13 December 2018

Finding the 85%

Virginia law requires anyone convicted of a felony to serve 85% of the time he is sentenced to serve. We all know this. It was part of the Truth in Sentencing reforms that went into place in 1995 and we've all told officers, defendants, victims and judges that it's 85% ever since.

And then comes the day I have to prove it. I know where it's going to be in the code: Title 53.1. - Prisons and Other Methods of Correction, Chapter 6 - Commencement of Terms; Credits and Allowances. Or at least I think I do. 

Articles 2 and 3 of Title 53.1 are about the old parole systems, although each of them has been specifically limited to convictions prior to 1995. Article 1 is just comprised of general statutes. That means the 85% limitation must be somewhere in Article 4: Earned Sentence Credits for Persons Committed Upon Felony Offenses Committed on or After January 1, 1995.

Only I can't find 85% anywhere. I do a search of the entire Title for 85% - no luck. I do a search for 15% - no luck. Stymied, I go off to other less likely titles. I do the same searches in Title 19.2 (Criminal Procedure) - nope - and then go on to 18.2 (Criminal Law). Nope again. Getting a little desperate, I even go off to read the sentencing guidelines statutes, §§ 17.1-800 through 17.1-806, to no avail.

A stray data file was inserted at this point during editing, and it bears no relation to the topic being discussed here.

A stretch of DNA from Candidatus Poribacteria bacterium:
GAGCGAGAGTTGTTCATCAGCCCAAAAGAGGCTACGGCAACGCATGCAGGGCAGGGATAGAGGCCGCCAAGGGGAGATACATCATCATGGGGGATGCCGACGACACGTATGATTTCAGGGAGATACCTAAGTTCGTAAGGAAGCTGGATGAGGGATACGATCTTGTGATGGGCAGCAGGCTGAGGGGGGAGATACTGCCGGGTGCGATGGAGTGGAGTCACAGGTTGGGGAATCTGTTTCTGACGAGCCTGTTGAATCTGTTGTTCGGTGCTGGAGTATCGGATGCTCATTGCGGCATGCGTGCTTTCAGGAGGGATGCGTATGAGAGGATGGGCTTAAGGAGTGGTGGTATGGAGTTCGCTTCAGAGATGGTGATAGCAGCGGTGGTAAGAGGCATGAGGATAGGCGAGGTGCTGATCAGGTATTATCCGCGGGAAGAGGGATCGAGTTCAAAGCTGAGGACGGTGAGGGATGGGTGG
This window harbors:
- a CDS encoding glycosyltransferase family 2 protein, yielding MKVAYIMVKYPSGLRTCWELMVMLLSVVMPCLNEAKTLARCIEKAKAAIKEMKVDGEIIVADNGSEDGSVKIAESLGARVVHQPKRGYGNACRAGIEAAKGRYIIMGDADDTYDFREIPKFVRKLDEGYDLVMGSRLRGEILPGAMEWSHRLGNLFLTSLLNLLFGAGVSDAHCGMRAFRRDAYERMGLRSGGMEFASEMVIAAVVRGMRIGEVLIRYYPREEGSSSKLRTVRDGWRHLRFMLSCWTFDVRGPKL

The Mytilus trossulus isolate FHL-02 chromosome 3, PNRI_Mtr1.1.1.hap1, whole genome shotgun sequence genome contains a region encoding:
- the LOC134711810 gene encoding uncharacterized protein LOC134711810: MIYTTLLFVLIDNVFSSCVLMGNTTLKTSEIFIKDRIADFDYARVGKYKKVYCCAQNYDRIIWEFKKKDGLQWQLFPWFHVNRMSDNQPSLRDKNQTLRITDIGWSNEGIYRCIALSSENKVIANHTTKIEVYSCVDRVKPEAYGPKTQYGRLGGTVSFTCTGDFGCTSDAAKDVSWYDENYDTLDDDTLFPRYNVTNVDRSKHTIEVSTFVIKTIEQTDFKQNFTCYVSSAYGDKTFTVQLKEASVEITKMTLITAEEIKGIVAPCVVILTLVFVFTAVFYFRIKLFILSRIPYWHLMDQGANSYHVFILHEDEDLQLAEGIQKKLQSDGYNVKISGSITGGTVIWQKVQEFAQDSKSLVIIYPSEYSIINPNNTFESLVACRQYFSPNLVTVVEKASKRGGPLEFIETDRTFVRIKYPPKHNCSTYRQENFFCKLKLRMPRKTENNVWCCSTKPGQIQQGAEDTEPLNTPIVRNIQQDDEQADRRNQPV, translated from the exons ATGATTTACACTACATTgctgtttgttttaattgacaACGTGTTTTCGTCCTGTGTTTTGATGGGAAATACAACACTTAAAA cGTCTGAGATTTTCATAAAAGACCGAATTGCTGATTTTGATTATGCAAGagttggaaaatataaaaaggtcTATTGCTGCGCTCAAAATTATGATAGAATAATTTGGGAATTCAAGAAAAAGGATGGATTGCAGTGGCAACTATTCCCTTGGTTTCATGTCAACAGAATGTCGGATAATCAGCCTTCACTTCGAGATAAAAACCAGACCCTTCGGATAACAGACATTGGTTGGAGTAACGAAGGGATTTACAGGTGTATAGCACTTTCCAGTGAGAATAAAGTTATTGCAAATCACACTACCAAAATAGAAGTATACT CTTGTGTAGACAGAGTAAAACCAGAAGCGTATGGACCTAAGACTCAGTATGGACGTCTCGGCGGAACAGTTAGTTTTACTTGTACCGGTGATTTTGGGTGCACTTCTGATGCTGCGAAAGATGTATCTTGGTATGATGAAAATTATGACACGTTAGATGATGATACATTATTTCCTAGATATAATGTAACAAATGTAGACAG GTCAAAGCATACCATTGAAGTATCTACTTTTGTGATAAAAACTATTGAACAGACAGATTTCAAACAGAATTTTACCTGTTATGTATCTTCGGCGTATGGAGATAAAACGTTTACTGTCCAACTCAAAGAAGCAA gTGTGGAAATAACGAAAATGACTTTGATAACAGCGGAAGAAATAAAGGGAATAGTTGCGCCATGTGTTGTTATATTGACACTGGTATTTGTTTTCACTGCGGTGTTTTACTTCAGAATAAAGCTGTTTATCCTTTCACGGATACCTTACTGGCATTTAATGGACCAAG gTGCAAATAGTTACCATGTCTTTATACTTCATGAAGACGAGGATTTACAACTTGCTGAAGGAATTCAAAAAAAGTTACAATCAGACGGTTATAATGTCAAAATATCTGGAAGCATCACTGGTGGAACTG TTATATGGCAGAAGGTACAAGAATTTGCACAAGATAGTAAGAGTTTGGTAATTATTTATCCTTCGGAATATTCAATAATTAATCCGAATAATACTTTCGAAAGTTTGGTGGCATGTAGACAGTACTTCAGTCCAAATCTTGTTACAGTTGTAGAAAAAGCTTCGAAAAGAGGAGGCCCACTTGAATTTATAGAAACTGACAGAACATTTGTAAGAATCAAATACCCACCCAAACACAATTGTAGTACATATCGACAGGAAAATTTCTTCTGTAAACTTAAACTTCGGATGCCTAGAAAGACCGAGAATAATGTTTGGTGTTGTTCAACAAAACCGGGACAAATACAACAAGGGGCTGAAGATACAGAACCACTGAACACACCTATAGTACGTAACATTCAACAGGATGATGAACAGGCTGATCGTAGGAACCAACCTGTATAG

There being no other options, I read all of Article 53.1, including the parts no longer applied in modern courts, sure that 85% will be tucked in some nook or cranny. No. Then I read it again. No 85% anywhere.

Long before I got to this point, I became well and truly convinced that it was somewhere in something I'd read. And reread. And reread. So, I decided to alter the way I was examining the statutes. I started looking at every number laid out in them to see if that could lead me to what I was missing.

Et voilĂ ! Eureka! Bingo! Gadzooks!

It was in § 53.1-202.3. In fact, it was the first sentence of § 53.1-202.3: "A maximum of four and one-half sentence credits may be earned for each 30 days served." (a sentence credit is a day)

That is an unnecessarily strained and just out-and-out weird way to say "only 15% of a sentence may be subtracted for good behavior." They could at least use a ten day example so the math would be easier: "A maximum of one and one-half sentence credits may be earned for each 10 days served."


An hour of searching down the drain because of awkward, strange wording. Oh well, if math were easy everybody could do it. At least everybody but me.

And lunch break is 5 minutes from ending so I've actually got to go do the stuff I get paid to.